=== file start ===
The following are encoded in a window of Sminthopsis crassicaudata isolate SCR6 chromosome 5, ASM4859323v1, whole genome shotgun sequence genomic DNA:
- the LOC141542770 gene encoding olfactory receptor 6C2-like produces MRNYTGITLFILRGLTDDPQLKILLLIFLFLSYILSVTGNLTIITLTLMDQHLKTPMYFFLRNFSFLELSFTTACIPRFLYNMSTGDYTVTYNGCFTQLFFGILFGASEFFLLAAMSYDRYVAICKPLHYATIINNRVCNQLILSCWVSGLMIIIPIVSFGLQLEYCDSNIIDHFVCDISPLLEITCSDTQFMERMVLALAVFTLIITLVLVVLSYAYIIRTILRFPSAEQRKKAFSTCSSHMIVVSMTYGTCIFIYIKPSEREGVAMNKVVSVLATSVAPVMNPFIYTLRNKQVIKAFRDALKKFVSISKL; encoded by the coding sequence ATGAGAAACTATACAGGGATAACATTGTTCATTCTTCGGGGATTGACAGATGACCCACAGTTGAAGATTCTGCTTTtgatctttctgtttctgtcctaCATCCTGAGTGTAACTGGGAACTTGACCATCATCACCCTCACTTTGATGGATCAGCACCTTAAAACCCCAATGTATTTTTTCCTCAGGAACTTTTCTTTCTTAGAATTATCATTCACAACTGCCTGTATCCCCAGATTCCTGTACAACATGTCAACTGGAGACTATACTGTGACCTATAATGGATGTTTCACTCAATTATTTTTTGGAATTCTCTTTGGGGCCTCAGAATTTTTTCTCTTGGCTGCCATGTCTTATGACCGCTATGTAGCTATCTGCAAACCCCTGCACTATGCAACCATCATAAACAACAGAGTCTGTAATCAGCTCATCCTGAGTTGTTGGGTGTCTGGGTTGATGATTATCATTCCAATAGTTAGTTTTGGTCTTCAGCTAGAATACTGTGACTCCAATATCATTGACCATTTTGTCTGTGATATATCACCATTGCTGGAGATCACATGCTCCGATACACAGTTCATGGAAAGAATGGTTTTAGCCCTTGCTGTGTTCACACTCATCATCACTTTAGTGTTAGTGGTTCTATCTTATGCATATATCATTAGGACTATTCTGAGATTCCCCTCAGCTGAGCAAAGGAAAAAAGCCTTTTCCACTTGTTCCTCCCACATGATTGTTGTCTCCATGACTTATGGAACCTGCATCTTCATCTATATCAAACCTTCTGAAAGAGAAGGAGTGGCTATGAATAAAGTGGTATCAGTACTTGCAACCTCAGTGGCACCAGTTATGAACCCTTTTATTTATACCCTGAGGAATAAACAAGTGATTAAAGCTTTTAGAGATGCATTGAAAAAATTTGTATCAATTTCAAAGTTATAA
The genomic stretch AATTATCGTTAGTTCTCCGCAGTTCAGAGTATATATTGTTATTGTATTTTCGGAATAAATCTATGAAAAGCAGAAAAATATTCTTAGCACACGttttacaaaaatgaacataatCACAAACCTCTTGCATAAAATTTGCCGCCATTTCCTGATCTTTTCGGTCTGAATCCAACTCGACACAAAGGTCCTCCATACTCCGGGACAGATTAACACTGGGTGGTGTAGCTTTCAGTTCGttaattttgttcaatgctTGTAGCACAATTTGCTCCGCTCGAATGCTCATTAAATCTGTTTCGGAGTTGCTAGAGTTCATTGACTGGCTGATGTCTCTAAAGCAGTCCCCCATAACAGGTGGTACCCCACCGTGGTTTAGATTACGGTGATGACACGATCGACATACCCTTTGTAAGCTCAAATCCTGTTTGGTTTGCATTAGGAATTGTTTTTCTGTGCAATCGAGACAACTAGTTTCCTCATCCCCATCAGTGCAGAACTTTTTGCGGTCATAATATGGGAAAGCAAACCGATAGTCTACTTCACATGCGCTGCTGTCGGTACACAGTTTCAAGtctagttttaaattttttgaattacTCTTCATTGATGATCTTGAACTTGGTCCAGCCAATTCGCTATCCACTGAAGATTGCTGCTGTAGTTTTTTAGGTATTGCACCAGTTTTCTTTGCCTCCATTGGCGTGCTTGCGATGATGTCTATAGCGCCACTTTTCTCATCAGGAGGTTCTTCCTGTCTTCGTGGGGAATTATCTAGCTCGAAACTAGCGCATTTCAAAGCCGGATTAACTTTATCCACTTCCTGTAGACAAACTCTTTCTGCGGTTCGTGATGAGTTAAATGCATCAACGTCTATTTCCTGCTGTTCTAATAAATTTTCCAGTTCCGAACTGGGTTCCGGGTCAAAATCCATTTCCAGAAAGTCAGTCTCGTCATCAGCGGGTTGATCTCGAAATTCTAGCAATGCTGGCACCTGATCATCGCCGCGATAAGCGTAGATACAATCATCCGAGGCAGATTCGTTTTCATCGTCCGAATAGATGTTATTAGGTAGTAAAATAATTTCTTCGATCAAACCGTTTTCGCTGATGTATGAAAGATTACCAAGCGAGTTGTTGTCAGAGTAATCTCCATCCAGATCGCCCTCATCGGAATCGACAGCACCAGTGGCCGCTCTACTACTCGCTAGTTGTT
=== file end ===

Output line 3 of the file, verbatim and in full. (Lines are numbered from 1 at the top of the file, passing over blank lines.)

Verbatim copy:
The genomic stretch AATTATCGTTAGTTCTCCGCAGTTCAGAGTATATATTGTTATTGTATTTTCGGAATAAATCTATGAAAAGCAGAAAAATATTCTTAGCACACGttttacaaaaatgaacataatCACAAACCTCTTGCATAAAATTTGCCGCCATTTCCTGATCTTTTCGGTCTGAATCCAACTCGACACAAAGGTCCTCCATACTCCGGGACAGATTAACACTGGGTGGTGTAGCTTTCAGTTCGttaattttgttcaatgctTGTAGCACAATTTGCTCCGCTCGAATGCTCATTAAATCTGTTTCGGAGTTGCTAGAGTTCATTGACTGGCTGATGTCTCTAAAGCAGTCCCCCATAACAGGTGGTACCCCACCGTGGTTTAGATTACGGTGATGACACGATCGACATACCCTTTGTAAGCTCAAATCCTGTTTGGTTTGCATTAGGAATTGTTTTTCTGTGCAATCGAGACAACTAGTTTCCTCATCCCCATCAGTGCAGAACTTTTTGCGGTCATAATATGGGAAAGCAAACCGATAGTCTACTTCACATGCGCTGCTGTCGGTACACAGTTTCAAGtctagttttaaattttttgaattacTCTTCATTGATGATCTTGAACTTGGTCCAGCCAATTCGCTATCCACTGAAGATTGCTGCTGTAGTTTTTTAGGTATTGCACCAGTTTTCTTTGCCTCCATTGGCGTGCTTGCGATGATGTCTATAGCGCCACTTTTCTCATCAGGAGGTTCTTCCTGTCTTCGTGGGGAATTATCTAGCTCGAAACTAGCGCATTTCAAAGCCGGATTAACTTTATCCACTTCCTGTAGACAAACTCTTTCTGCGGTTCGTGATGAGTTAAATGCATCAACGTCTATTTCCTGCTGTTCTAATAAATTTTCCAGTTCCGAACTGGGTTCCGGGTCAAAATCCATTTCCAGAAAGTCAGTCTCGTCATCAGCGGGTTGATCTCGAAATTCTAGCAATGCTGGCACCTGATCATCGCCGCGATAAGCGTAGATACAATCATCCGAGGCAGATTCGTTTTCATCGTCCGAATAGATGTTATTAGGTAGTAAAATAATTTCTTCGATCAAACCGTTTTCGCTGATGTATGAAAGATTACCAAGCGAGTTGTTGTCAGAGTAATCTCCATCCAGATCGCCCTCATCGGAATCGACAGCACCAGTGGCCGCTCTACTACTCGCTAGTTGTT